The fact that many educators in Oklahoma have decided to run for office has been widely reported. Teachers in Oklahoma are tired of negligence on the part of our legislators to properly equip educators to do their job and are taking steps to make a change. It is absolutely ludicrous to think that some people run unopposed in elections. That makes my case for an apathetic electorate even stronger! 

Teachers, remind your high school juniors and seniors that they need to register to vote. Encourage them to look for resources containing candidates' information. Connect the kind of analysis you do in class to real life by applying it to issues. Give them a means to affect change AND practice the skills you teach in class. I know their children will thank you.

Imagine what could happen if everyone who has ever said, "Meh, my vote doesn't matter. I'm just one person; I'm just one vote!" took that civil responsibility seriously? People died for the right to vote; yet here we sit preferring to [insert ridiculous, mindless action verb here] rather than exercising our rights.

"Nobody will ever deprive the American people of the right to vote except the American people themselves and the only way they could do this is by not voting." - FDR

15 March 2016

I think #Trump is GREAT, but great at what?

The man has no concrete plans for anything. It is the absolute MOST empty rhetoric that has ever existed (how's that for hyperbole?). Make America great. Knock out ISIS. We are gonna win. I can fix (insert every broken piece of government) here. Do you even SPECIFIC bro?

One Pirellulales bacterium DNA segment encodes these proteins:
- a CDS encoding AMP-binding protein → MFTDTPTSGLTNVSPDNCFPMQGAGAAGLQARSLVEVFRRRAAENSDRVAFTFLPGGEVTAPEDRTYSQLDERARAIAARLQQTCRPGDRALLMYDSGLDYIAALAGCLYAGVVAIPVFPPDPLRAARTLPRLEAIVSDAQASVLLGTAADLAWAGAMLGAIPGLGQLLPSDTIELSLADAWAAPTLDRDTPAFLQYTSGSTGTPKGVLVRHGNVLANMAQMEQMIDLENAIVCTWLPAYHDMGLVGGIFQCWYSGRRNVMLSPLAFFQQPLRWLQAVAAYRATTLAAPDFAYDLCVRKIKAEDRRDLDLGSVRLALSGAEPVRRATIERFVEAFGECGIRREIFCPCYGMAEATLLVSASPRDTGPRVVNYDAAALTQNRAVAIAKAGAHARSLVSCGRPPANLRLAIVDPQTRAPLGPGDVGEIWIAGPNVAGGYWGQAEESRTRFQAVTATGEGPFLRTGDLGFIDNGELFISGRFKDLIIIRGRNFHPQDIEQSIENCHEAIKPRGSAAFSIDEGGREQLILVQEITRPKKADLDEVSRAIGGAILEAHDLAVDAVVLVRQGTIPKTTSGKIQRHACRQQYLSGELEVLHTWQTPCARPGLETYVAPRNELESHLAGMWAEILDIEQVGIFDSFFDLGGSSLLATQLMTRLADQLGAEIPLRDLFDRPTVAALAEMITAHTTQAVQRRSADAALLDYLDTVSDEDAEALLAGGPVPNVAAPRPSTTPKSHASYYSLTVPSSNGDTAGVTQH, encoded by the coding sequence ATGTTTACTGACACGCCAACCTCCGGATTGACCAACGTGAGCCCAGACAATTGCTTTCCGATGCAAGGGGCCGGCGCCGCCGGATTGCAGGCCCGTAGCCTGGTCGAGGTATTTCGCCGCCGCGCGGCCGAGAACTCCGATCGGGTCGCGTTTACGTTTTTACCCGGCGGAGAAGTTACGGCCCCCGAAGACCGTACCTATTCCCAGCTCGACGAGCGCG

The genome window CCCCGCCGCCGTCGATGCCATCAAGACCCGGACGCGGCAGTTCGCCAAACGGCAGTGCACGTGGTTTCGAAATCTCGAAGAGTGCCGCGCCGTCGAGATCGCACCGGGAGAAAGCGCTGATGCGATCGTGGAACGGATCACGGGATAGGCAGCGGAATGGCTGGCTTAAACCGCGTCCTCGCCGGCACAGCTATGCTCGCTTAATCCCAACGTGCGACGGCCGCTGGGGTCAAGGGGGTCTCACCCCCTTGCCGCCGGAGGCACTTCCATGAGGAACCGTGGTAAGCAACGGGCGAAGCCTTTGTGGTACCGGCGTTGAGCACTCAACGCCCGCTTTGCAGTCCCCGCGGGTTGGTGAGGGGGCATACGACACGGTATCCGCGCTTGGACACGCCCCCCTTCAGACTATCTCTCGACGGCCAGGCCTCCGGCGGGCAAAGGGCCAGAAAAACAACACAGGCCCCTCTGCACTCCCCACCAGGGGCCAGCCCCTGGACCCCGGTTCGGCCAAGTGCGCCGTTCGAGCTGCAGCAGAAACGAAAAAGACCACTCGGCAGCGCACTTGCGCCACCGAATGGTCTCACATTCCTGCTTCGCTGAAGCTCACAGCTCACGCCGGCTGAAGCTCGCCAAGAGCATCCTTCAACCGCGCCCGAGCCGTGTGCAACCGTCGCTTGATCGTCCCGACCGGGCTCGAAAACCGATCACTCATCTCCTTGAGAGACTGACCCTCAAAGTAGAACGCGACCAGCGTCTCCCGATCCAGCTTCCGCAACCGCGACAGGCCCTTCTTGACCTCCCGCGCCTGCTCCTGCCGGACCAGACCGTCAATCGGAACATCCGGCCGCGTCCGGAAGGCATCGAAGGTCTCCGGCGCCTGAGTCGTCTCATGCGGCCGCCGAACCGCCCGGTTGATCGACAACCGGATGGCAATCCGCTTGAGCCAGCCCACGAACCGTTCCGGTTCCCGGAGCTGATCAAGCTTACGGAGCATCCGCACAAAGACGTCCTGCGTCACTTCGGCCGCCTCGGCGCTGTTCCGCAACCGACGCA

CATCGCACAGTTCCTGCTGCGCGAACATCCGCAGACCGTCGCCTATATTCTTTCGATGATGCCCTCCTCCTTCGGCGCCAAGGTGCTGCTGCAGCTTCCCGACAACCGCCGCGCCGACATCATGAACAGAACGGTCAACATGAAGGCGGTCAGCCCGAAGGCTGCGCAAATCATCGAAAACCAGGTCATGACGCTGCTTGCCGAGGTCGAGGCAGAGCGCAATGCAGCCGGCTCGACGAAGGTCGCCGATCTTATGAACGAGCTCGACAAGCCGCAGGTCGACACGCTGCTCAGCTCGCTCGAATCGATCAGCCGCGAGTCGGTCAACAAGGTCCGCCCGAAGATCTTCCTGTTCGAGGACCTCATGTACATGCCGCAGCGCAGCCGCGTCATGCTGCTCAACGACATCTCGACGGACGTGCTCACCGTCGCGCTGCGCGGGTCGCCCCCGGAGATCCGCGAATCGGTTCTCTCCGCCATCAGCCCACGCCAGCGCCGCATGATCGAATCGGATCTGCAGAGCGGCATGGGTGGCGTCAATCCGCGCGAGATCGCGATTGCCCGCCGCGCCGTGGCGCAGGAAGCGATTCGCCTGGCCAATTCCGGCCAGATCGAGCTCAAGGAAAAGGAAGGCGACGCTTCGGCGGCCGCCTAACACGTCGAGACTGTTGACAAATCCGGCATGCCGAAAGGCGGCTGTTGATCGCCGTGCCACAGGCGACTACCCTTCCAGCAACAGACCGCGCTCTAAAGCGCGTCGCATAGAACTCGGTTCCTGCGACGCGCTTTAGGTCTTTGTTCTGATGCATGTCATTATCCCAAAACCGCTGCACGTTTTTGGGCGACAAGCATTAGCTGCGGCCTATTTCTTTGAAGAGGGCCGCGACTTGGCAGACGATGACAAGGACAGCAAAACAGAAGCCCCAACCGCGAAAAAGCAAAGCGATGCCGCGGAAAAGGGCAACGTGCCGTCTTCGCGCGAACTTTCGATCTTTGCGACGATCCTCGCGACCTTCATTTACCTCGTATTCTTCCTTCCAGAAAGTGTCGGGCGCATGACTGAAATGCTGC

I suspect that my normal silence in the area of national politics may cause some of my friends some surprise at this rant. It was a comment to a discussion on FB and I started and couldn't stop myself. Sometimes things clear up and I've gotta get a few things written down. This was one of those times. All of the time periods listed are from memory, so please be gentle if I am off by a decade or three. 

I think Trump is great. Yep. He's great. Great at being vague and talking, while not really saying anything at all.

I will agree that change begins with Congress. I find that very few career politicians, who talk about a "restoration" of the (insert constitutional republic component here) is pretty much the opposite of what the slave-owning, bigoted, adulterer "Christians" aka the founding fathers had in mind when they wrote the constitution and began what we they, and every generation since, have failed at creating - a constitutional republic. Rather, we have an oligarchy, run by the people with the most money. NOT the ones who can do the best job or even the once who say the can do the best job. Congress should be servant-leaders. They are not. Our system is broken and the only way to fix it is to do the one thing Oklahoma has done right: TERM LIMITS.

But back to the issue at hand: Trump is great at bringing a group of people together. He is full of a lot of language which makes people more afraid of the "others" whom they already think are "the problem". He's good at playing one side against another. Playing one class against another. Playing one viewpoint against another. Pandering to the extreme right who think he will Make America Great Again! The real question though is this: Just how far back does he want to take us in history? Pre-civil rights? Pre-civil war? Post-civil war aka anti-immigration? The 10s and 20s when we hated the Hun? The 40s when we hated the Japanese and the Germans? Any time in history when we hated the Jews? Between the World Wars when we hated Mexico? (Wait, isn't that now??)

I'm sensing a pattern here. A pattern of fear and hate. It's the same song every politician has been singing at one time or another post-9/11 (when we just hate anyone with brown-skin, no matter their religious views). There's a HUGE difference between Patriotism and Nationalism and I'm afraid too many in politics are pressing for the wrong one.